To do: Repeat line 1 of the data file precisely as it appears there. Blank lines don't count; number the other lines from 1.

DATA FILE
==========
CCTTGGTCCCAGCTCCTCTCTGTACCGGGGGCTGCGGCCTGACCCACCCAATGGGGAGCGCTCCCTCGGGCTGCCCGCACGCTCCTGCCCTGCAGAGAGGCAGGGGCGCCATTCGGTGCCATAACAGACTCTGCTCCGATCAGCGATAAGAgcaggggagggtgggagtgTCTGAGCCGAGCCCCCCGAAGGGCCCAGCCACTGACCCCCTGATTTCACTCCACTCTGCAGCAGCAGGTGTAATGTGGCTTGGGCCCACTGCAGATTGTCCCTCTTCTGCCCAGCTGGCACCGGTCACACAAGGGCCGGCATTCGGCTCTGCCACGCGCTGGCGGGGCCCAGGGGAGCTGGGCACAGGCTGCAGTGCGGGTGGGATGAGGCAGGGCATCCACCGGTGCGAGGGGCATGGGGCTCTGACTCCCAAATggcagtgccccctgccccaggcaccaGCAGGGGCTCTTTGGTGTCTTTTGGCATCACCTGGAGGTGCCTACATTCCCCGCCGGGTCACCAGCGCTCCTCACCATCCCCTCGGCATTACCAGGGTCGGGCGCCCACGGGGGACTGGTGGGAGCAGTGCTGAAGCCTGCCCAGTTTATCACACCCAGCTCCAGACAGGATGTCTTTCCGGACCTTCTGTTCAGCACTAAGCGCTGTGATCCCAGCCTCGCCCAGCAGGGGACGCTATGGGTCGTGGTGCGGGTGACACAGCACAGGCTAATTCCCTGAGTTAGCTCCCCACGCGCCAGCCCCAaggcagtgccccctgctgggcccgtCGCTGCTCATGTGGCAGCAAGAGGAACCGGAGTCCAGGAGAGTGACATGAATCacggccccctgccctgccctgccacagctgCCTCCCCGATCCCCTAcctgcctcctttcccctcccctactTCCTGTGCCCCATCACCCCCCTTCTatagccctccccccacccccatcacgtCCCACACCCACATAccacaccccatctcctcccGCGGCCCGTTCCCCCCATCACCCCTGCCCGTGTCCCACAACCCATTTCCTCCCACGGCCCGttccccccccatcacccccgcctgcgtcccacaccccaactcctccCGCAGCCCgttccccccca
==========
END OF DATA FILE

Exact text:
CCTTGGTCCCAGCTCCTCTCTGTACCGGGGGCTGCGGCCTGACCCACCCAATGGGGAGCGCTCCCTCGGGCTGCCCGCACGCTCCTGCCCTGCAGAGAGGCAGGGGCGCCATTCGGTGCCATAACAGACTCTGCTCCGATCAGCGATAAGAgcaggggagggtgggagtgTCTGAGCCGAGCCCCCCGAAGGGCCCAGCCACTGACCCCCTGATTTCACTCCACTCTGCAGCAGCAGGTGTAATGTGGCTTGGGCCCACTGCAGATTGTCCCTCTTCTGCCCAGCTGGCACCGGTCACACAAGGGCCGGCATTCGGCTCTGCCACGCGCTGGCGGGGCCCAGGGGAGCTGGGCACAGGCTGCAGTGCGGGTGGGATGAGGCAGGGCATCCACCGGTGCGAGGGGCATGGGGCTCTGACTCCCAAATggcagtgccccctgccccaggcaccaGCAGGGGCTCTTTGGTGTCTTTTGGCATCACCTGGAGGTGCCTACATTCCCCGCCGGGTCACCAGCGCTCCTCACCATCCCCTCGGCATTACCAGGGTCGGGCGCCCACGGGGGACTGGTGGGAGCAGTGCTGAAGCCTGCCCAGTTTATCACACCCAGCTCCAGACAGGATGTCTTTCCGGACCTTCTGTTCAGCACTAAGCGCTGTGATCCCAGCCTCGCCCAGCAGGGGACGCTATGGGTCGTGGTGCGGGTGACACAGCACAGGCTAATTCCCTGAGTTAGCTCCCCACGCGCCAGCCCCAaggcagtgccccctgctgggcccgtCGCTGCTCATGTGGCAGCAAGAGGAACCGGAGTCCAGGAGAGTGACATGAATCacggccccctgccctgccctgccacagctgCCTCCCCGATCCCCTAcctgcctcctttcccctcccctactTCCTGTGCCCCATCACCCCCCTTCTatagccctccccccacccccatcacgtCCCACACCCACATAccacaccccatctcctcccGCGGCCCGTTCCCCCCATCACCCCTGCCCGTGTCCCACAACCCATTTCCTCCCACGGCCCGttccccccccatcacccccgcctgcgtcccacaccccaactcctccCGCAGCCCgttccccccca